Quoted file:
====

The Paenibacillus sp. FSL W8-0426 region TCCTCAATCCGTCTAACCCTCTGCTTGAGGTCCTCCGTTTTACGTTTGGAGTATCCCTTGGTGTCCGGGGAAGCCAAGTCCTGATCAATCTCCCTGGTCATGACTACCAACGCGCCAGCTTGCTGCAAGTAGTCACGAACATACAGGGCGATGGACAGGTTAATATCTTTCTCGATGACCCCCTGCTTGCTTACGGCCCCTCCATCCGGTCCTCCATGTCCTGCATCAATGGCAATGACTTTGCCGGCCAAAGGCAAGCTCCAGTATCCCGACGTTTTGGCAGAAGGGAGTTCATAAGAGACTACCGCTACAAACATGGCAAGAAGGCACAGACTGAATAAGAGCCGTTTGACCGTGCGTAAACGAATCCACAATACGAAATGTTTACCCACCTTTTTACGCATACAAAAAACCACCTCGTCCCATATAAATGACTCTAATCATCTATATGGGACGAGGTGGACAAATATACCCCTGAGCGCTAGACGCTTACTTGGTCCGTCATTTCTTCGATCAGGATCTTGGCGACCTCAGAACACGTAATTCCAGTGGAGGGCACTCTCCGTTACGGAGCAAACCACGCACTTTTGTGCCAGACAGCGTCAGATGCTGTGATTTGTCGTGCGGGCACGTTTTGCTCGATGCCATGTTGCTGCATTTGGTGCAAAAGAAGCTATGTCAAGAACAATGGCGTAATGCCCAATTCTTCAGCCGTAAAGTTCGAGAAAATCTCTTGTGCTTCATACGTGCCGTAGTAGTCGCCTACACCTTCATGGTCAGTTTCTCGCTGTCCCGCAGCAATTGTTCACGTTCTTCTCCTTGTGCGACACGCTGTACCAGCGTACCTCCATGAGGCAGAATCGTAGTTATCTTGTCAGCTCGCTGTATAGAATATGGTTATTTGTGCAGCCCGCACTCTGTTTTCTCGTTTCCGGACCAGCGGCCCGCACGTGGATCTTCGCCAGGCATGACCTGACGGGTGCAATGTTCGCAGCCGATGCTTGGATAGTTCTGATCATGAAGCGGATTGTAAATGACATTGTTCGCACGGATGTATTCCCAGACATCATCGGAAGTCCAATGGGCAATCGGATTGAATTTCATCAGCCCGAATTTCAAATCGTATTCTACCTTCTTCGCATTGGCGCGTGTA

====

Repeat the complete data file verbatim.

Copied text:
The Paenibacillus sp. FSL W8-0426 region TCCTCAATCCGTCTAACCCTCTGCTTGAGGTCCTCCGTTTTACGTTTGGAGTATCCCTTGGTGTCCGGGGAAGCCAAGTCCTGATCAATCTCCCTGGTCATGACTACCAACGCGCCAGCTTGCTGCAAGTAGTCACGAACATACAGGGCGATGGACAGGTTAATATCTTTCTCGATGACCCCCTGCTTGCTTACGGCCCCTCCATCCGGTCCTCCATGTCCTGCATCAATGGCAATGACTTTGCCGGCCAAAGGCAAGCTCCAGTATCCCGACGTTTTGGCAGAAGGGAGTTCATAAGAGACTACCGCTACAAACATGGCAAGAAGGCACAGACTGAATAAGAGCCGTTTGACCGTGCGTAAACGAATCCACAATACGAAATGTTTACCCACCTTTTTACGCATACAAAAAACCACCTCGTCCCATATAAATGACTCTAATCATCTATATGGGACGAGGTGGACAAATATACCCCTGAGCGCTAGACGCTTACTTGGTCCGTCATTTCTTCGATCAGGATCTTGGCGACCTCAGAACACGTAATTCCAGTGGAGGGCACTCTCCGTTACGGAGCAAACCACGCACTTTTGTGCCAGACAGCGTCAGATGCTGTGATTTGTCGTGCGGGCACGTTTTGCTCGATGCCATGTTGCTGCATTTGGTGCAAAAGAAGCTATGTCAAGAACAATGGCGTAATGCCCAATTCTTCAGCCGTAAAGTTCGAGAAAATCTCTTGTGCTTCATACGTGCCGTAGTAGTCGCCTACACCTTCATGGTCAGTTTCTCGCTGTCCCGCAGCAATTGTTCACGTTCTTCTCCTTGTGCGACACGCTGTACCAGCGTACCTCCATGAGGCAGAATCGTAGTTATCTTGTCAGCTCGCTGTATAGAATATGGTTATTTGTGCAGCCCGCACTCTGTTTTCTCGTTTCCGGACCAGCGGCCCGCACGTGGATCTTCGCCAGGCATGACCTGACGGGTGCAATGTTCGCAGCCGATGCTTGGATAGTTCTGATCATGAAGCGGATTGTAAATGACATTGTTCGCACGGATGTATTCCCAGACATCATCGGAAGTCCAATGGGCAATCGGATTGAATTTCATCAGCCCGAATTTCAAATCGTATTCTACCTTCTTCGCATTGGCGCGTGTA